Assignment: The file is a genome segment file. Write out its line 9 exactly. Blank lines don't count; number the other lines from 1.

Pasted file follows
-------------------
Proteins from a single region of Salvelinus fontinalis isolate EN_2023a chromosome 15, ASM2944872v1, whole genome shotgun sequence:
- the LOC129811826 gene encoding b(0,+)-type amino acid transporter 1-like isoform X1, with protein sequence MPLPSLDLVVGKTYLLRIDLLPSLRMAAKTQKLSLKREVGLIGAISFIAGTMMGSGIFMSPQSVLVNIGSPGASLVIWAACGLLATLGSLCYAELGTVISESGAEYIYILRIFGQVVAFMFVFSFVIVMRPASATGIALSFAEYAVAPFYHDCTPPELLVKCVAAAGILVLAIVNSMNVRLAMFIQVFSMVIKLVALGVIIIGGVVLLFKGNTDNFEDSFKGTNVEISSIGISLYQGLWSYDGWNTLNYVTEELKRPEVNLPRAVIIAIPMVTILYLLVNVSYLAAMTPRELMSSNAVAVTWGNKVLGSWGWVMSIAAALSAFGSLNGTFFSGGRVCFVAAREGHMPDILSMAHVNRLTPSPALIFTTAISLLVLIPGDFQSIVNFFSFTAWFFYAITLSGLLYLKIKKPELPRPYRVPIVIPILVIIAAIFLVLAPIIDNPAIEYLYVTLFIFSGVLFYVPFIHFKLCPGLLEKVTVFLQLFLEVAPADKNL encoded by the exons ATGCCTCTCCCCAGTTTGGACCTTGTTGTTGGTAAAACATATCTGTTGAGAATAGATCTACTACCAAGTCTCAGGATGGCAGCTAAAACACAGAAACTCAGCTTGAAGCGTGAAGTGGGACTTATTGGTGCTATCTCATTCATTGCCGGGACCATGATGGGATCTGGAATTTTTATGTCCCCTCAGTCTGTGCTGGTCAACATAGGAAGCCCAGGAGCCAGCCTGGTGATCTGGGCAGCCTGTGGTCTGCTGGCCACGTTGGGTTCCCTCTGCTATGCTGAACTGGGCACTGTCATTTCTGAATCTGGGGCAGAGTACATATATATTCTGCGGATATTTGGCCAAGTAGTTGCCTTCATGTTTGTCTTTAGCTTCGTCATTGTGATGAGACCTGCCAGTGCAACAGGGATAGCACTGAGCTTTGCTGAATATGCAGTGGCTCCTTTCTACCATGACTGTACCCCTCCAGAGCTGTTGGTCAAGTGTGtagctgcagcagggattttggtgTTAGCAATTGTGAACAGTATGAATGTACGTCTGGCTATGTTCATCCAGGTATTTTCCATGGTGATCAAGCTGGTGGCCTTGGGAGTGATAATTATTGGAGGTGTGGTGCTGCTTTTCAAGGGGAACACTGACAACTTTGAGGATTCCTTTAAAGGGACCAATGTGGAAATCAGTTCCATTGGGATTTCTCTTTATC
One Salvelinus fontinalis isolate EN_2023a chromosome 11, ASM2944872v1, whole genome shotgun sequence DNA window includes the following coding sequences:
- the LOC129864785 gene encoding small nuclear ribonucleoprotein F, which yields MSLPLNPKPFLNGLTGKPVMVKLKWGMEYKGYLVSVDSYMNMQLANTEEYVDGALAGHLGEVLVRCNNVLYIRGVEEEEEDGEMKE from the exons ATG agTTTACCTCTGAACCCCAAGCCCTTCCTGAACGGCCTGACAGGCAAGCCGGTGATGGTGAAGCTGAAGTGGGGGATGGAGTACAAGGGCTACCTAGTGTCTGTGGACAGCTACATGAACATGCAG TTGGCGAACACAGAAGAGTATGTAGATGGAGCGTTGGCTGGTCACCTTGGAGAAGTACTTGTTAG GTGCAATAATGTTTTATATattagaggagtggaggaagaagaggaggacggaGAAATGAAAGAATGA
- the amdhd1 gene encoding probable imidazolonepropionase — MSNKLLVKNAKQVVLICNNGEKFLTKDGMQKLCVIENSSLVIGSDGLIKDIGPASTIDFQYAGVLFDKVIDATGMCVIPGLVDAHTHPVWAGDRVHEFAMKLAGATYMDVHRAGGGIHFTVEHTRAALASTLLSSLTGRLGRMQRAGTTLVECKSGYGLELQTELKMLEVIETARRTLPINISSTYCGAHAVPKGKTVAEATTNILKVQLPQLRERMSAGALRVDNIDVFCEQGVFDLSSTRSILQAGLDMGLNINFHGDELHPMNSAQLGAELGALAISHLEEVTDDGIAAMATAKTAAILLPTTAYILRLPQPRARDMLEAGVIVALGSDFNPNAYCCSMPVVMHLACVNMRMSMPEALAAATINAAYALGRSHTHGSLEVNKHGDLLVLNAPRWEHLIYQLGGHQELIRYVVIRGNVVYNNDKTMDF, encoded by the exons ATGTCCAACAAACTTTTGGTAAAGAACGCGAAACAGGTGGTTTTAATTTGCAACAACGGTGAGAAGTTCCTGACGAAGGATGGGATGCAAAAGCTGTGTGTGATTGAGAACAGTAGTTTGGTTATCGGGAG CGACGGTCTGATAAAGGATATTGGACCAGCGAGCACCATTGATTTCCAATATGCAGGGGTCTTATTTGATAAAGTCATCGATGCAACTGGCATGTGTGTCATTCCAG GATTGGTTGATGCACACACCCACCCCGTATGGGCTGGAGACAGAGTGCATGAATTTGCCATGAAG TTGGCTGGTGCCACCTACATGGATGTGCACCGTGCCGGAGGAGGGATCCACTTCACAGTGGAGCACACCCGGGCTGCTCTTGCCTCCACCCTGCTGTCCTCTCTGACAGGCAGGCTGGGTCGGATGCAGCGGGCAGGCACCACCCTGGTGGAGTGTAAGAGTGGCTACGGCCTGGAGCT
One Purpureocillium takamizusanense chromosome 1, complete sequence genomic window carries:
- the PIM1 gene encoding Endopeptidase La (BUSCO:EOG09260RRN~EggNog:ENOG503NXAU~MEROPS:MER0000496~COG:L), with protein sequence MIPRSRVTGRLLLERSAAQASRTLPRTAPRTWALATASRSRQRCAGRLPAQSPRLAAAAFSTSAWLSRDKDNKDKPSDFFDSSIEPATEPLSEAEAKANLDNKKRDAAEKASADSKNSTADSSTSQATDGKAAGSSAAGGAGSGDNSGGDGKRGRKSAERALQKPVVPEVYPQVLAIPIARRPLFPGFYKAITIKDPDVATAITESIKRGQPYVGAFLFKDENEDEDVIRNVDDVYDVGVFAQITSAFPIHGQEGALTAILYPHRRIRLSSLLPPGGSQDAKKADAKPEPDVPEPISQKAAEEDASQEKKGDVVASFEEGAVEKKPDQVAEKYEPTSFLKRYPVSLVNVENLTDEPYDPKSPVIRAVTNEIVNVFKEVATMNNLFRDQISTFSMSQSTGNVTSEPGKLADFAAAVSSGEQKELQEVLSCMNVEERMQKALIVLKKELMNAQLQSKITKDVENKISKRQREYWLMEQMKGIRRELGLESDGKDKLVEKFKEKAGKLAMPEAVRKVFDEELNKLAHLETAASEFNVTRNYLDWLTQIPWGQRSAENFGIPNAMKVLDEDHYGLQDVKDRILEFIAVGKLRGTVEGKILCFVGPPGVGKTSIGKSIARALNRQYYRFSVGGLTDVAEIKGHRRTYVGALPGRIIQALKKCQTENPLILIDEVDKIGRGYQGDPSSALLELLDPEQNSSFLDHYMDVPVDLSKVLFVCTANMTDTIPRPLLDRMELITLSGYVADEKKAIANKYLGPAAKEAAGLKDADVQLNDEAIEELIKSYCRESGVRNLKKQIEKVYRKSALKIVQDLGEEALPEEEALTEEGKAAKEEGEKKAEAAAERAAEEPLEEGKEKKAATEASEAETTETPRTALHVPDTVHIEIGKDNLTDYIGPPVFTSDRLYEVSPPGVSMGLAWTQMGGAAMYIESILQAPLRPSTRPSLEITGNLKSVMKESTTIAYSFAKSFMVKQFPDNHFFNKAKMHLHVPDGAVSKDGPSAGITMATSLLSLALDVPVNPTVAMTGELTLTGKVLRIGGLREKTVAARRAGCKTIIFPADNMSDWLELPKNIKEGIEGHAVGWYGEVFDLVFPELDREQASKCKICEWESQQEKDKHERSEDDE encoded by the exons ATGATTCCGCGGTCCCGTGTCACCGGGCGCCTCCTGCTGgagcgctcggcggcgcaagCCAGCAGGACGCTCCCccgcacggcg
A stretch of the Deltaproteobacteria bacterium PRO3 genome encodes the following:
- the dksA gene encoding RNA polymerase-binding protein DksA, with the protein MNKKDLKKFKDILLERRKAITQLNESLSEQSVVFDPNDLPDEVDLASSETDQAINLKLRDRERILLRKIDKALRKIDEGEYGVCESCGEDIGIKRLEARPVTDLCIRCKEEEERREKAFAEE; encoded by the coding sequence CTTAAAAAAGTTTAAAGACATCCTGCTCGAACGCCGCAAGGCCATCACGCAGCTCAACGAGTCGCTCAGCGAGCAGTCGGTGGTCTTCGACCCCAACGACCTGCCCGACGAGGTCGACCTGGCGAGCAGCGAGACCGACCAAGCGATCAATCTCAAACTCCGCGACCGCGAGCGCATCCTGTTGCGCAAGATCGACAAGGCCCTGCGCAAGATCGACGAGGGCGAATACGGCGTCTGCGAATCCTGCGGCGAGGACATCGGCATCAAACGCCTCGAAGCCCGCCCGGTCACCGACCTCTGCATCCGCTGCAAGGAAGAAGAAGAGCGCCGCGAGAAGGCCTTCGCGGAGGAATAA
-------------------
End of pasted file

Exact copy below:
- the dksA gene encoding RNA polymerase-binding protein DksA, with the protein MNKKDLKKFKDILLERRKAITQLNESLSEQSVVFDPNDLPDEVDLASSETDQAINLKLRDRERILLRKIDKALRKIDEGEYGVCESCGEDIGIKRLEARPVTDLCIRCKEEEERREKAFAEE; encoded by the coding sequence CTTAAAAAAGTTTAAAGACATCCTGCTCGAACGCCGCAAGGCCATCACGCAGCTCAACGAGTCGCTCAGCGAGCAGTCGGTGGTCTTCGACCCCAACGACCTGCCCGACGAGGTCGACCTGGCGAGCAGCGAGACCGACCAAGCGATCAATCTCAAACTCCGCGACCGCGAGCGCATCCTGTTGCGCAAGATCGACAAGGCCCTGCGCAAGATCGACGAGGGCGAATACGGCGTCTGCGAATCCTGCGGCGAGGACATCGGCATCAAACGCCTCGAAGCCCGCCCGGTCACCGACCTCTGCATCCGCTGCAAGGAAGAAGAAGAGCGCCGCGAGAAGGCCTTCGCGGAGGAATAA